Today we welcome Glenda Young to the blog talking about all things sagas, soaps and success. Earlier this year Glenda signed a three-book deal with Hodder Headline, the first of which, Belle of the Back Streets, will be published in hardback, eBook and audio in November 2018 and in paperback in March 2019. I’m keen to know what she attributes to such success, how her writing has evolved and about her love of Coronation Street.
Hello! Thank you very much indeed for inviting me on to the RNA Blog.
Firstly, Glenda, many congratulations on your three-book publishing deal with Headline! Could you tell us a little about your writing career and how you’ve achieved such success?
Thank you. I’ve always loved writing, ever since I was a child but it’s only been in the last couple of years that I’ve been writing fiction seriously. I started by sending a short story to The People’s Friend magazine and was overjoyed – and shocked – when they took it. I kept submitting to them and they loved my stories so much that they asked me to write their first ever weekly soap opera, Riverside, which is an absolute joy to write. I started submitting stories to other women’s magazines too and then decided to start writing a novel. It was a huge leap from short story to novel writing, difficult at times, but I’m so pleased I persevered. I found an agent – Caroline Sheldon took me on and she sold my debut novel Belle of the Back Streets on a three-book deal with Headline. There were three publishers fighting over my debut, it’s been unbelievable. I still pinch myself.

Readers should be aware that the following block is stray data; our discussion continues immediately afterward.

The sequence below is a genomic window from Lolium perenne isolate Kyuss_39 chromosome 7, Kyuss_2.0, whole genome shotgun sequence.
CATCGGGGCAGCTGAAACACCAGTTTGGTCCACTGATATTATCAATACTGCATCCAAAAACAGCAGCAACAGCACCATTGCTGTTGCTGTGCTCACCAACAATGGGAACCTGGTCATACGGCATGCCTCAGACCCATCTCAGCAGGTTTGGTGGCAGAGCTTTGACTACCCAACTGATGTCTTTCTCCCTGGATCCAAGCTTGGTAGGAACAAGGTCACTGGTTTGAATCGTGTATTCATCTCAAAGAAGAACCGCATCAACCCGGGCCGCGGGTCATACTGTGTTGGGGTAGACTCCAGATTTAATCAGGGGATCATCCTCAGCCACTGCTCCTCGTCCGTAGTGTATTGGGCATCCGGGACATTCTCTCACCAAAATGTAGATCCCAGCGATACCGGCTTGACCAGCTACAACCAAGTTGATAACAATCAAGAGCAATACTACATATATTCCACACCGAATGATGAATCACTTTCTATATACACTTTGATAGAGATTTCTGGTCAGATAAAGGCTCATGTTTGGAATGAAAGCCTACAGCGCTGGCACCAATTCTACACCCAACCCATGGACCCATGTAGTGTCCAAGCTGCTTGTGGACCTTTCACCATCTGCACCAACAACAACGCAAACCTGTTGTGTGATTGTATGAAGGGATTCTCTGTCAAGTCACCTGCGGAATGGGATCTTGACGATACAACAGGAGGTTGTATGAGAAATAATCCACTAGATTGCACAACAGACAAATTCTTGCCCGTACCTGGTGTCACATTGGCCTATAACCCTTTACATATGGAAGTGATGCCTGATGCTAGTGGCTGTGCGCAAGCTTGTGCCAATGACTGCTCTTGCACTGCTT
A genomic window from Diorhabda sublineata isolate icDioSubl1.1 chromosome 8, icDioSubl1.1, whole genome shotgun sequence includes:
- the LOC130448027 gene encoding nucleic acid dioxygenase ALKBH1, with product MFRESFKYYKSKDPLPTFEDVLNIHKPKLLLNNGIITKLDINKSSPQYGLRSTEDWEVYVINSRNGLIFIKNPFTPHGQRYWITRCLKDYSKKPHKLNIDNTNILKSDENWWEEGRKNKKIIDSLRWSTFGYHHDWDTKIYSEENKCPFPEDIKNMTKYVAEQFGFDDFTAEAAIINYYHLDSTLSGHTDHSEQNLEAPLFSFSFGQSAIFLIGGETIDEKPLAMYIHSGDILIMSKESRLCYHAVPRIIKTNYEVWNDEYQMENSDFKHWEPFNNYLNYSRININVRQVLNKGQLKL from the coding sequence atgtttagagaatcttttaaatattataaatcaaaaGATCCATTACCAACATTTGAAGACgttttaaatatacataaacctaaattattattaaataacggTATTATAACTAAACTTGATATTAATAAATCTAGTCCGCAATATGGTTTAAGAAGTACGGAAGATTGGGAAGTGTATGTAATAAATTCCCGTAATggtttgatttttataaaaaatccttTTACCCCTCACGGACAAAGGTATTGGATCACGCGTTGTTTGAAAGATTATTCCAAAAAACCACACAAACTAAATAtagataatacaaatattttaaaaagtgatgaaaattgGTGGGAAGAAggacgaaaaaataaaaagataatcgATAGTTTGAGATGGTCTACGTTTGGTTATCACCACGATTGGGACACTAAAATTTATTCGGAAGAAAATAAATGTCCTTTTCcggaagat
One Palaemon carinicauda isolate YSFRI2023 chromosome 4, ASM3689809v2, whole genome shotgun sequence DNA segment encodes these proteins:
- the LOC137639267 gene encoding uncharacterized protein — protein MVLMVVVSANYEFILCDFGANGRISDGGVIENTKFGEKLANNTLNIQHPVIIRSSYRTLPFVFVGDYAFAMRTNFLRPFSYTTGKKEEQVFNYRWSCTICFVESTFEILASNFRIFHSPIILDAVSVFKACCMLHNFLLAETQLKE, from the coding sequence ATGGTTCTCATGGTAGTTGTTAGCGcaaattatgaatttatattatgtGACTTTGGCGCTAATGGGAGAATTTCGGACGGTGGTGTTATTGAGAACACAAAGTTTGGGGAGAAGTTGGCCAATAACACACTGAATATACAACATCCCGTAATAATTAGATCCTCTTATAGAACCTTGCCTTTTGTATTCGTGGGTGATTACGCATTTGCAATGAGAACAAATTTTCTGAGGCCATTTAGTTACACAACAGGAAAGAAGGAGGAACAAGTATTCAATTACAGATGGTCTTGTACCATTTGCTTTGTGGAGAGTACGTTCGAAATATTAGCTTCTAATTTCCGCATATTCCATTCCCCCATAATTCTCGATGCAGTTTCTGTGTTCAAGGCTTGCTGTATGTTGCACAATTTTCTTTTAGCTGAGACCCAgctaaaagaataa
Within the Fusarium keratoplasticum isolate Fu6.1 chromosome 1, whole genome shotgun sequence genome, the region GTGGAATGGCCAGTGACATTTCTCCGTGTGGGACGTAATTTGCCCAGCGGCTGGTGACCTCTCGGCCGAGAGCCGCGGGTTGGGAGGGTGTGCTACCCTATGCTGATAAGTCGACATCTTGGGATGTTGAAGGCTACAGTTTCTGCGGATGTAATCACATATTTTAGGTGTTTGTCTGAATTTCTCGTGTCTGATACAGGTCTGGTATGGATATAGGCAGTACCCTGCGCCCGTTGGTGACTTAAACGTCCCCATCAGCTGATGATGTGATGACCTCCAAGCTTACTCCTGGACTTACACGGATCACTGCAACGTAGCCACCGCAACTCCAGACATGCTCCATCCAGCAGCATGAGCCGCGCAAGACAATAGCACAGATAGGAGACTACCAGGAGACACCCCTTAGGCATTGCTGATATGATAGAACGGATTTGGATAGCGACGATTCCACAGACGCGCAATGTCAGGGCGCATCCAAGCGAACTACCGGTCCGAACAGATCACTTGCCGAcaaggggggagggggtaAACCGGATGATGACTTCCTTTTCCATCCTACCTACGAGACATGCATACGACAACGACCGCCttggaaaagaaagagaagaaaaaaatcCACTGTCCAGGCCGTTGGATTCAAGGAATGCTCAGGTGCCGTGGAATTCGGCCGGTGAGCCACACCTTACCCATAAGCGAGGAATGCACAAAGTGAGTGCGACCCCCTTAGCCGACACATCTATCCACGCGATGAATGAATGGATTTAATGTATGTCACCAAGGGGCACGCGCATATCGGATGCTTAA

Before my fiction writing, I contributed to two TV tie-in books for ITV – the Coronation Street Saga and the Coronation Street Novel. When the actress Anne Kirkbride passed away (she played Deirdre Barlow in Coronation Street for 42 years), ITV asked me to write the official tribute book, Deirdre: A Life on Coronation Street. It was a real honour and a privilege to be asked to write that book and I was also tasked with choosing all of the images. I have also written the text for Coronation Street’s first colouring book for ITV and I was asked to pick all of the images. In addition, I’ve written three unofficial Coronation Street fan books, one for a small publisher and two I self-published. These books are A Perfect Duet: The Diary of Roy and Hayley Cropper; Norman Bates with a Briefcase: The Richard Hillman Story and The Little Book of Carla Connor: A Decade in the Life of a Soap Queen